Hmm, I remember seeing a criticism somewhere in the EA-sphere that went something like:
"The term "longtermism" is misleading because in practice "longtermism" means "concern over short AI timelines", and in fact many "longtermists" are concerned with events on a much shorter time scale than the rest of EA."
I thought that was a surprising and interesting argument, though I don't recall who initially made it. Does anyone remember?
The most important thing in life is to be free to do things. There are only two ways to insure that freedom — you can be rich or you can you reduce your needs to zero. I will never be rich, so I have chosen to crank down my desires. The bureaucracy cannot take anything from me, because there is nothing to take.
Colonel John Boyd
I think this comment, while quite rude, does get at something valuable. There's an argument that goes "hmm, the outside view says this is absurd, we should be really sure of our inside view before proceeding" and I think that's sometimes a bit of a neglected perspective in rationalist/EA spaces.
I happen to know that the inside view on HPMoR bringing people into the community is very strong, and that the inside view on Eli Tyre doing good and important work is also very strong. I'm less familiar with the details behind the other grants that anoneaagain highlighted, but I do think that being aware and recognizing the... unorthodoxy of these proposals is important, even if the inside view does end up overriding that.
I don't agree with all of the decisions being made here, but I really admire the level of detail and transparency going into these descriptions, especially those written by Oliver Habryka. Seeing this type of documentation has caused me to think significantly more favorably of the fund as a whole.
Will there be an update to this post with respect to what projects actually fund following these recommendations? One aspect that I'm not clear on is to what extent CEA will "automatically" follow these recommendations and to what extent there will be significant further review.
Just posting to acknowledge that I've seen this - my full reply will be long enough that I'm probably going to make it a separate post.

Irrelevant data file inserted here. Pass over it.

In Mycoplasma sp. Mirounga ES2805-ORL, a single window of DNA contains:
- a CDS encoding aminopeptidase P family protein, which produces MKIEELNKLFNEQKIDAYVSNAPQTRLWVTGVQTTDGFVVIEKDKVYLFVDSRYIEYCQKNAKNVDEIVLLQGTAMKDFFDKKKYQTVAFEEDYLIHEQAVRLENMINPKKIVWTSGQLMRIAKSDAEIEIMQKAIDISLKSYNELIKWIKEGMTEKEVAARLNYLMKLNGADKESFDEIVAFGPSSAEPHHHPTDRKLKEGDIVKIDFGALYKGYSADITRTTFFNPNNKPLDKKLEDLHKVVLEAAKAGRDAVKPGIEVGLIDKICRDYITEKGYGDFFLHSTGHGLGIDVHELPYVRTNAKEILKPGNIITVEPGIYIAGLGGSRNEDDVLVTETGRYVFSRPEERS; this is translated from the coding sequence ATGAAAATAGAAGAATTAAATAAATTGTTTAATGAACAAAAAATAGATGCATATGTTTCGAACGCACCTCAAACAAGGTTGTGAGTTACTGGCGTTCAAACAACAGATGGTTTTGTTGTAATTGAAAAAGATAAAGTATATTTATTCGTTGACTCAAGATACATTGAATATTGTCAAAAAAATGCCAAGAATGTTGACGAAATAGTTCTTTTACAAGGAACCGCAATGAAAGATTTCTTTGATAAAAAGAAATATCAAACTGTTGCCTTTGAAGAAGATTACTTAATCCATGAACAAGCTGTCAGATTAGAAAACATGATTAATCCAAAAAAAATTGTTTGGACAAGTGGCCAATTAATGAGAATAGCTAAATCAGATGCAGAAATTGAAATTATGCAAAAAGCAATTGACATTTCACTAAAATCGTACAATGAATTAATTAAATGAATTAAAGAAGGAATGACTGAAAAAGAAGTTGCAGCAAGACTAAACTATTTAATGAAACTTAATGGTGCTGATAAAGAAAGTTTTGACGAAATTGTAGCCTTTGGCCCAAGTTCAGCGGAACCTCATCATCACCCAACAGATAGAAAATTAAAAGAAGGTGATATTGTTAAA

Neither is poverty alleviation or veganism or anything else in practice.
Again, strong disagree - many things are not politicized and can be answered more directly. One of the main strengths of EA, in my view, is that it isn't just another culture war position (yet?) - consider Robin Hanson's points on "pulling the rope sideways".
You said the problem was stating it authoritatively rather than the actual conclusions, I made it sound less authoritative but now you're saying that the actual conclusions matter.
Sorry, I perhaps wasn't specific enough in my original reply. The "less authoritative" thing was meant to apply to the entire document, not just this one section - that's why I also said I wasn't sure documents like this are good for EA as a movement.
I think there's something unhealthy and self-reinforcing about tiptoeing around like that. The point here is to advertise a better set of implicit norms, so that maybe people (inside and outside EA) can finally treat political policy as just another question to answer rather than playing meta-games.
Strong disagree. Political policy in practice isn't "just another question to answer" - maybe it should be, but that's not the world we live in - and acting as if it is strikes me as risky.
Like I said, that's not really the point - it also doesn't meaningfully resolve that particular issue, because of course the whole dispute is whose well-being counts, with anti-abortion advocates claiming that human fetuses count and pro-abortion people claiming that human fetuses don't.
I dunno, maybe I'm overly cautious, but I'm not fond of someone publishing a well-made and official-looking "based on EA principles, here's who to vote for" document, since "EA principles" quite vary - I think if EA becomes seen as politically aligned (with either major US party) that constitutes a huge constraint on our movement's potential.
I don't think there's much practical difference between "intrinsic moral interests" and "intrinsic moral rights", but that's not really the point - it's more that I think given such differences in perspective between EAs, I'm not sure that documents like this are great for EA as a movement. I would at least prefer to see them presented less... authoritatively?
I like that you've put the effort into creating this, but I'm not fond of the background assumptions here - there seem to be some elements that not all EAs might necessarily share. For instance, one section begins "Intrinsic moral rights do not exist" - that's certainly not what I believe and it seems inconsistent with other sections that talk about the "intrinsic moral weight" of animal populations, etc.
While the fact that you've "shown your work" with the Excel spreadsheet helps people evaluate the same issues with different weights, if someone is interested in areas that you've chosen to exclude it's less apparent how to proceed.
I do appreciate the work you've put into this, though!